Applications of Combinatorial Matrix Theory to Laplacian Matrices of Graphs  book cover
1st Edition

Applications of Combinatorial Matrix Theory to Laplacian Matrices of Graphs

ISBN 9781439863374
Published January 25, 2012 by Chapman & Hall
426 Pages 226 B/W Illustrations

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Book Description

On the surface, matrix theory and graph theory seem like very different branches of mathematics. However, adjacency, Laplacian, and incidence matrices are commonly used to represent graphs, and many properties of matrices can give us useful information about the structure of graphs.

Applications of Combinatorial Matrix Theory to Laplacian Matrices of Graphs is a compilation of many of the exciting results concerning Laplacian matrices developed since the mid 1970s by well-known mathematicians such as Fallat, Fiedler, Grone, Kirkland, Merris, Mohar, Neumann, Shader, Sunder, and more. The text is complemented by many examples and detailed calculations, and sections followed by exercises to aid the reader in gaining a deeper understanding of the material. Although some exercises are routine, others require a more in-depth analysis of the theorems and ask the reader to prove those that go beyond what was presented in the section.

Matrix-graph theory is a fascinating subject that ties together two seemingly unrelated branches of mathematics. Because it makes use of both the combinatorial properties and the numerical properties of a matrix, this area of mathematics is fertile ground for research at the undergraduate, graduate, and professional levels. This book can serve as exploratory literature for the undergraduate student who is just learning how to do mathematical research, a useful "start-up" book for the graduate student beginning research in matrix-graph theory, and a convenient reference for the more experienced researcher.

Table of Contents

Matrix Theory Preliminaries
Vector Norms, Matrix Norms, and the Spectral Radius of a Matrix
Location of Eigenvalues
Perron-Frobenius Theory
Doubly Stochastic Matrices
Generalized Inverses

Graph Theory Preliminaries
Introduction to Graphs
Operations of Graphs and Special Classes of Graphs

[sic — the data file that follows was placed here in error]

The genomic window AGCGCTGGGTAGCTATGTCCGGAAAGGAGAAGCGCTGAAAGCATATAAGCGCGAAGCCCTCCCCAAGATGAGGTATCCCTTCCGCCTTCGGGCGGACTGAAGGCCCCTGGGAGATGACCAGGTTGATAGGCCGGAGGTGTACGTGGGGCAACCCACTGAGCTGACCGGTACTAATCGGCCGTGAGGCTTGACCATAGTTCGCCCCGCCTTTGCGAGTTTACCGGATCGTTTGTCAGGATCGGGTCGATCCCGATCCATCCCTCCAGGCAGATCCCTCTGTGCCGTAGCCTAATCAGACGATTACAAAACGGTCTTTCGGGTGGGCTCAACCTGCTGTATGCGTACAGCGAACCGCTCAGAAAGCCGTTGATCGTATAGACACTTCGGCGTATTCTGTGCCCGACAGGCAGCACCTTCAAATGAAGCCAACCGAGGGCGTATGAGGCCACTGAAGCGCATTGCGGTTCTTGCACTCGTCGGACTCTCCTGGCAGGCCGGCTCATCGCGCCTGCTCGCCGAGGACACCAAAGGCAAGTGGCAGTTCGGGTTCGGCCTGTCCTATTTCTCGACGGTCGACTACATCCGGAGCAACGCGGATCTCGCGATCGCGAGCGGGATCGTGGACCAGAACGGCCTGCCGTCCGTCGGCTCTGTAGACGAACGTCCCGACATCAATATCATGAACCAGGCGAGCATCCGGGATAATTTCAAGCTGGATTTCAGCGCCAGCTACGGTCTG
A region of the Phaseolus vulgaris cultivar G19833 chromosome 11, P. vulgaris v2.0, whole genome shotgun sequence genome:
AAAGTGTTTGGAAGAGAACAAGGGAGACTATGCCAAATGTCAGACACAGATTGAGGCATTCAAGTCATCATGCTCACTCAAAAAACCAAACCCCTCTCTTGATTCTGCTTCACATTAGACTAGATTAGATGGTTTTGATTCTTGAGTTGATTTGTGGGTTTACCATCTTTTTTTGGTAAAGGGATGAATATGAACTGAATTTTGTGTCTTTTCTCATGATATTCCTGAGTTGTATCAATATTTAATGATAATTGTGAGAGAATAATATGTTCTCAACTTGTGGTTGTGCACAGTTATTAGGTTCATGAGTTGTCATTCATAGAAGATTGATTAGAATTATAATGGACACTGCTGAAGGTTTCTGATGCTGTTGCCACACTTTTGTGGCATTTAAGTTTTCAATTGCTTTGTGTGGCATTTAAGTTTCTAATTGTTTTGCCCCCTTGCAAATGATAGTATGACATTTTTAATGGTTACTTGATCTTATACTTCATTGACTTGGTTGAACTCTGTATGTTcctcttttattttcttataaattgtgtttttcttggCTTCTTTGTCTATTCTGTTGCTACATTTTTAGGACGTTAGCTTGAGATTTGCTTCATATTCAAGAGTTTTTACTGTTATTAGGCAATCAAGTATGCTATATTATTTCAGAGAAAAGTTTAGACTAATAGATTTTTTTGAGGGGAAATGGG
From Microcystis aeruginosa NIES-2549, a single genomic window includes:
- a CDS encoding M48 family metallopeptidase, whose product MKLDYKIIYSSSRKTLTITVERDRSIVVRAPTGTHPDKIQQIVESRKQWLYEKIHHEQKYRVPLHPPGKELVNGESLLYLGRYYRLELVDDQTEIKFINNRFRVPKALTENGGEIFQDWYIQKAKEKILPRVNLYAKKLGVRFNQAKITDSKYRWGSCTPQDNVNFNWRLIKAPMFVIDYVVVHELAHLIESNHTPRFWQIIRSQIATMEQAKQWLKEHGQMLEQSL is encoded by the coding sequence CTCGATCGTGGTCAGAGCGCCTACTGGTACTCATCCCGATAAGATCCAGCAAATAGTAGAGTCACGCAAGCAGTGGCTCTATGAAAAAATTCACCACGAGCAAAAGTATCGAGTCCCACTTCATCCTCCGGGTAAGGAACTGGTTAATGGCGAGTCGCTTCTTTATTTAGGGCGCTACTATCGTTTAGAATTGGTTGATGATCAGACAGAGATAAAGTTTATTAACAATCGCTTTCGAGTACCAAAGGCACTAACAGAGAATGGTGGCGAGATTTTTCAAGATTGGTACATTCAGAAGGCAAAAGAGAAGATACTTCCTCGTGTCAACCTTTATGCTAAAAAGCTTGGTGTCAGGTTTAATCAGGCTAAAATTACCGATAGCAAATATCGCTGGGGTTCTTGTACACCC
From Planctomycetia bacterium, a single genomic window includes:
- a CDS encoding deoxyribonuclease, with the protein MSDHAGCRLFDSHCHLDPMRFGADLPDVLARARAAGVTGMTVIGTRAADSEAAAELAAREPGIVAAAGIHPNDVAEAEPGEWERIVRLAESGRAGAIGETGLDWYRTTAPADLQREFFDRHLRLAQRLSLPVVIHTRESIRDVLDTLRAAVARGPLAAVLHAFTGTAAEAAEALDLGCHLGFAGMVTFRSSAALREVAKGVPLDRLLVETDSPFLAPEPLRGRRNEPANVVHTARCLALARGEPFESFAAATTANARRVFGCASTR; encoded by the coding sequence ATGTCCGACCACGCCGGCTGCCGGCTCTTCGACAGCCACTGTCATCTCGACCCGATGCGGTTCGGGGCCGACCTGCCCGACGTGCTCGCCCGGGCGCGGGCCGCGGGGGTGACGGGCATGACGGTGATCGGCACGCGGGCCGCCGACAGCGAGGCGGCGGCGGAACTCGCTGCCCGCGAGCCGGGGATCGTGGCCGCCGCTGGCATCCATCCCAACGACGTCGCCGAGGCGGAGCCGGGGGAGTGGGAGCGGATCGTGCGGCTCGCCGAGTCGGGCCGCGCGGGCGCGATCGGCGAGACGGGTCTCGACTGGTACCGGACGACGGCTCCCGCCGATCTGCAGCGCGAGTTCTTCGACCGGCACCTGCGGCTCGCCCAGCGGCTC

Connectivity of Graphs
Degree Sequences and Maximal Graphs
Planar Graphs and Graphs of Higher Genus

Introduction to Laplacian Matrices
Matrix Representations of Graphs
The Matrix Tree Theorem
The Continuous Version of the Laplacian
Graph Representations and Energy
Laplacian Matrices and Networks

The Spectra of Laplacian Matrices
The Spectra of Laplacian Matrices Under Certain Graph Operations
Upper Bounds on the Set of Laplacian Eigenvalues
The Distribution of Eigenvalues Less than One and Greater than One
The Grone-Merris Conjecture
Maximal (Threshold) Graphs and Integer Spectra
Graphs with Distinct Integer Spectra

The Algebraic Connectivity
Introduction to the Algebraic Connectivity of Graphs
The Algebraic Connectivity as a Function of Edge Weight
The Algebraic Connectivity with Regard to Distances and Diameters
The Algebraic Connectivity in Terms of Edge Density and the Isoperimetric Number
The Algebraic Connectivity of Planar Graphs
The Algebraic Connectivity as a Function Genus k where k is greater than 1

The Fiedler Vector and Bottleneck Matrices for Trees
The Characteristic Valuation of Vertices
Bottleneck Matrices for Trees
Excursion: Nonisomorphic Branches in Type I Trees
Perturbation Results Applied to Extremizing the Algebraic Connectivity of Trees
Application: Joining Two Trees by an Edge of Infinite Weight
The Characteristic Elements of a Tree
The Spectral Radius of Submatrices of Laplacian Matrices for Trees

Bottleneck Matrices for Graphs
Constructing Bottleneck Matrices for Graphs
Perron Components of Graphs
Minimizing the Algebraic Connectivity of Graphs with Fixed Girth
Maximizing the Algebraic Connectivity of Unicyclic Graphs with Fixed Girth
Application: The Algebraic Connectivity and the Number of Cut Vertices
The Spectral Radius of Submatrices of Laplacian Matrices for Graphs

The Group Inverse of the Laplacian Matrix
Constructing the Group Inverse for a Laplacian Matrix of a Weighted Tree
The Zenger Function as a Lower Bound on the Algebraic Connectivity
The Case of the Zenger Equalling the Algebraic Connectivity in Trees
Application: The Second Derivative of the Algebraic Connectivity as a Function of Edge Weight

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… this book works well as a reference textbook for undergraduates. Indeed, it is a distillation of a number of key results involving, specifically, the Laplacian matrix associated with a graph (which is sometimes called the ‘nodal admittance matrix’ by electrical engineers). … Molitierno’s book represents a well-written source of background on this growing field. The sources are some of the seminal ones in the field, and the book is accessible to undergraduates.
—John T. Saccoman, MAA Reviews, October 2012

The book owes its textbook appeal to detailed proofs, a large number of fully elaborated examples and observations, and a handful of exercises, making beginning graduate students as well as advanced undergraduates its primary audience. Still, it can serve as useful reference book for experienced researchers as well.
—Zentralblatt MATH